• Listen to "Crisis King" and purchase from iTunes Music Store.
  • See also "FBLA" (1990) – Helmet
  • Saturday, October 06, 2007

    Nothin’ Like The Summer (2007) – Carmen Rasmusen

    Carmen Rasmusen is the only American Idol contestant I have ever voted for. (That is, until Season 7 when Kristy Lee Cook and Kady Malloy made the Top 24.) My selectiveness proved to be well-founded: not only will “Nothin’ Like The Summer” stand as a timeless summer song, but also as the best single by an Idol contestant to date.

    “Nothin’” finds Carmen’s fresh-faced persona smack dab in the dog days of small-town America, idle and innocent. Romance is on the agenda, as she ruminates over the hallmarks of the season where recreation and pastime are preludes to canoodling at the county fair. The song doesn’t rely on a catchy hook so much as it does an umbrella of well-crafted lyrics, an easy-going melody, and a relaxed pace. What impresses even more is that Rasmusen co-wrote this song, whereas other Idol contestants have launched songs assembled by producers from a team of songwriters.

    A budding artistry is evident in her lyrics. While the “flip-flops”/”tic-toc” rhyme could have been corny, in context it smartly evokes the seasonal laze where the golden rules hammered into the brain during school are stashed away in favor of life’s leisurely pursuits and love’s geometry. Contemporary country music too often abuses descriptive literal narratives without regard for the listener’s ability to interpolate a lyric’s meaning. While Rasmusen constructs her estival ode with picturesque descriptions, she affords the listener sufficient leeway to import their own experience: the enterprise of the lemonade stand; the dizzying swoon of flirtation on the Ferris wheel; the dusk-‘till-dawn adventures by the lake; the stardust lounge of the backyard barbeque.

    Perhaps the four-year layover between the height of her Idol fame and eventual album release allowed Rasmusen to address the vocal tendencies which so many had criticized while she was a contestant; they are barely discernable now, if at all. Carmen’s vocals unfurl with controlled dynamics and expressive warmth, a picnic blanket on which to recline as she basks in the festival of her senses. And, as evidenced here and elsewhere on her debut album, Rasmusen’s voice charms most endearingly when it sails into its falsetto.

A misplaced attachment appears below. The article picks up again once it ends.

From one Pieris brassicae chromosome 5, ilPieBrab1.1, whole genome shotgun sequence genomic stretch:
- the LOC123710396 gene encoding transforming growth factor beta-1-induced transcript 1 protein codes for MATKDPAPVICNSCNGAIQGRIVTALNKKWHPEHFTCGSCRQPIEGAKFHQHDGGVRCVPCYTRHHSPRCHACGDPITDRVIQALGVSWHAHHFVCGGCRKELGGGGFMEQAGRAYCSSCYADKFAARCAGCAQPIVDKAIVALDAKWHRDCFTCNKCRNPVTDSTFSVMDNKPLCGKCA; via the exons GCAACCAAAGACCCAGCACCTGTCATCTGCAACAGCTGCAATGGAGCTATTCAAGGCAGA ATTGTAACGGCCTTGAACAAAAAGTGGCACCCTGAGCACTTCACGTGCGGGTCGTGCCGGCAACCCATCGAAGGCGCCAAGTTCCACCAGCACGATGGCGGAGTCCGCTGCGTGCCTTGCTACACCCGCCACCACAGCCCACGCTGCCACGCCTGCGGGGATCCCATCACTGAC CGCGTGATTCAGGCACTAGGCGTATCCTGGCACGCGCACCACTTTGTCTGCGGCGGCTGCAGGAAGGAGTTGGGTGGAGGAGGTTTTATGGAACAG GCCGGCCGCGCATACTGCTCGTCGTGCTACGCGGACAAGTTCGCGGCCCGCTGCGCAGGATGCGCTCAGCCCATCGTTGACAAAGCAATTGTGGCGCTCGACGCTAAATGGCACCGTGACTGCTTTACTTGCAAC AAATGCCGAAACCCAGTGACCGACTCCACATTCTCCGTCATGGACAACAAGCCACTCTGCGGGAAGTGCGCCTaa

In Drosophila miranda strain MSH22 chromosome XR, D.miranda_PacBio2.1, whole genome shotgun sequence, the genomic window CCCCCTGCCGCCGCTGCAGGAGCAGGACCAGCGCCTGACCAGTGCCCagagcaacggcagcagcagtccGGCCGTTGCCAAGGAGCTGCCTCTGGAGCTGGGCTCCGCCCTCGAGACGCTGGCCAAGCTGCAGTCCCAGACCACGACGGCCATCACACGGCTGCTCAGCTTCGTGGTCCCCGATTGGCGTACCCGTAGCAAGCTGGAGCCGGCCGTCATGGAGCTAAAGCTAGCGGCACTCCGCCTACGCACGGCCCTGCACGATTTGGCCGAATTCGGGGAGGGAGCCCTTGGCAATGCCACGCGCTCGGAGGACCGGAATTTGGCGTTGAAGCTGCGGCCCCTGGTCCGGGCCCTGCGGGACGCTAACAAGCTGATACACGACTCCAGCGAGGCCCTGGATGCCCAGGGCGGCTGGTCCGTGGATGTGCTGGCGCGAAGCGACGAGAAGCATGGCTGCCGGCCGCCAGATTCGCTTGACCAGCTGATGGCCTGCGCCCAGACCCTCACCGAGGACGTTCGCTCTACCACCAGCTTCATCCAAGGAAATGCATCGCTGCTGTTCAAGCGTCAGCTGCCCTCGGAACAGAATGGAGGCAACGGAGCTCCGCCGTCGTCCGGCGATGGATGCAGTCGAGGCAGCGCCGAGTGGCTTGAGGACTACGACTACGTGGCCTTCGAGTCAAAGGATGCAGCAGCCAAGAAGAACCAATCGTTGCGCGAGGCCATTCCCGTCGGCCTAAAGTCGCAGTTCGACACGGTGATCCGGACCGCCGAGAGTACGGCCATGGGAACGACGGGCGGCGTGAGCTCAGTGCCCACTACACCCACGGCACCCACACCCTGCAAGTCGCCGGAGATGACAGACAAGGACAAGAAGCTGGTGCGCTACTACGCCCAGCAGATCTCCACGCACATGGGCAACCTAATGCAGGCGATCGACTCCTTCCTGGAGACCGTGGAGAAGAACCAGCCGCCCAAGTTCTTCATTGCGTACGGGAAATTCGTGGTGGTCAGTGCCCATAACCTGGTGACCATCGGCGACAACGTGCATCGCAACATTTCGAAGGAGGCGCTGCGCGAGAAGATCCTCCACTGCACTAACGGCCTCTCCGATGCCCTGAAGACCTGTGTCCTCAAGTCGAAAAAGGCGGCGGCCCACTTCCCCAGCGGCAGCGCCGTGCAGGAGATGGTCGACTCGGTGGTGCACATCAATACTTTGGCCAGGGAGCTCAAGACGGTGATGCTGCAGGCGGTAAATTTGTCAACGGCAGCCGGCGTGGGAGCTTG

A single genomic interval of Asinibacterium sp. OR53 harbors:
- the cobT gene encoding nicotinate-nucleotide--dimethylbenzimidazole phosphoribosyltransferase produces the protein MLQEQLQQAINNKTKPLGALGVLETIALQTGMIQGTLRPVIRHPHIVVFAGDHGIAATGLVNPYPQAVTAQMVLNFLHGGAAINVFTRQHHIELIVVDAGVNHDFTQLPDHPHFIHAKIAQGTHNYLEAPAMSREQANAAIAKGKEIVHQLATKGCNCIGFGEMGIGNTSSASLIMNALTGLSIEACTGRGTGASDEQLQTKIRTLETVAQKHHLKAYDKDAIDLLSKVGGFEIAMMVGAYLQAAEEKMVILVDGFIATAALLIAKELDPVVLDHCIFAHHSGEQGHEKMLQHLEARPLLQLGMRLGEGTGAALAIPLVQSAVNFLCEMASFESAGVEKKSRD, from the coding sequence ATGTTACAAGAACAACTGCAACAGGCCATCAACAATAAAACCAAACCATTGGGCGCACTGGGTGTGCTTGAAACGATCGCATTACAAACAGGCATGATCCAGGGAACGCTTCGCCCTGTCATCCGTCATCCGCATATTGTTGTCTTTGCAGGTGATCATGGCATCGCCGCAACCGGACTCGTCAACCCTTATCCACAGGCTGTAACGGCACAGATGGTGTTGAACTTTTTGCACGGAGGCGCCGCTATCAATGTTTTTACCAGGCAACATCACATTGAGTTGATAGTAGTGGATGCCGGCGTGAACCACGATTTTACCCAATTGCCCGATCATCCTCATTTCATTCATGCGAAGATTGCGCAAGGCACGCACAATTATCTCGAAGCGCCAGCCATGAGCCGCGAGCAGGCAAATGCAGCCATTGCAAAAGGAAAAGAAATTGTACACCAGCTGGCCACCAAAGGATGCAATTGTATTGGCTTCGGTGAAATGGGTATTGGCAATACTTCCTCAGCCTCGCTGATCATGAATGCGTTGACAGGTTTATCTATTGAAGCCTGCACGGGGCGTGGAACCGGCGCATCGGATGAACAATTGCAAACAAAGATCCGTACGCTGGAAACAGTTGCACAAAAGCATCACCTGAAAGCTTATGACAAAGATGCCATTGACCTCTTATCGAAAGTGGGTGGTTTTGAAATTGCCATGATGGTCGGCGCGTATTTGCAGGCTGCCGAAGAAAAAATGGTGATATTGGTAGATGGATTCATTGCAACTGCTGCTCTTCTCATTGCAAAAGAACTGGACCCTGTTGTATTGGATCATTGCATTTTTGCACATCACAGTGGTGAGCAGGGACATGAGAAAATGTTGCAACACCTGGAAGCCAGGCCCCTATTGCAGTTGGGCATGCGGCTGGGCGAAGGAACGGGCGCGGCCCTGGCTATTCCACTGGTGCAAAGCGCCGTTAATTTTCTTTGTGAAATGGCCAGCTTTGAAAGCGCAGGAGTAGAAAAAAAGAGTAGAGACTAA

As far as the most celebrated Idol alumnae go, Kelly Clarkson’s biggest hits were moderately catchy, but largely a product of pre-packaged songwriting that never rose above the One Tree Hill demographic at which they were aimed. Carrie Underwood, with her pop-tinged voice, is miscast as a country artist, which makes her success in that industry mind-boggling. Carmen Rasmusen will probably never reach the commercial milestones Clarkson and Underwood have enjoyed, but her success lies in making a memorable splash long after the ship of Season 2 Idol hoopla left the harbor. With the strength of “Nothin’ Like The Summer” as her lead-off single, if “Stranded” and “Keep Me Forever Falling” are released as follow-ups, she may yet score a ride on a luxury liner.

  • Listen to "Nothin' Like The Summer" and purchase from iTunes Music Store.
  • Heimdalsgate Like A Promethean Curse (2007) – Of Montreal

    Before boarding the loopy carnival ride of medication, Kevin Barnes exhorts his chemical imbalance to achieve equilibrium without the crutch of antidepressants. Atop a blithe synthpop arrangement at odds with the helplessness he feels, Barnes’ quirky vocals rue the psychological morass that has time and again sapped him of creativity, incapacitated him, and strained his marriage. Hopefully, the inevitable infusion he administers to his cerebral synapses will benignly effectuate a synthetic synergism upon his reservoir of neurotransmitters—a pharmacological panacea, the Heracles to his Promethean punishment.

  • Listen to "Heimdalsgate Like A Promethean Curse" and purchase from iTunes Music Store.
  • Channel One Suite (1997) – Buddy Rich and the Buddy Rich Big Band (produced by Neil Peart)

    Although one could focus on the technical wizardry evident in the legendary Buddy Rich’s actual drumming incorporated into this re-working of Rich’s “Channel 1 Suite,” what proves to be just as entertaining is the parade of euphemisms the string of big band singers concoct in the second movement to acknowledge that Buddy Rich was a grade-A asshole. The sincerity with which they pay tribute while simultaneously maligning him is artful.

  • Not available from iTunes Music Store.
  • Da Mystery Of Chessboxin’ (1993) – Wu Tang Clan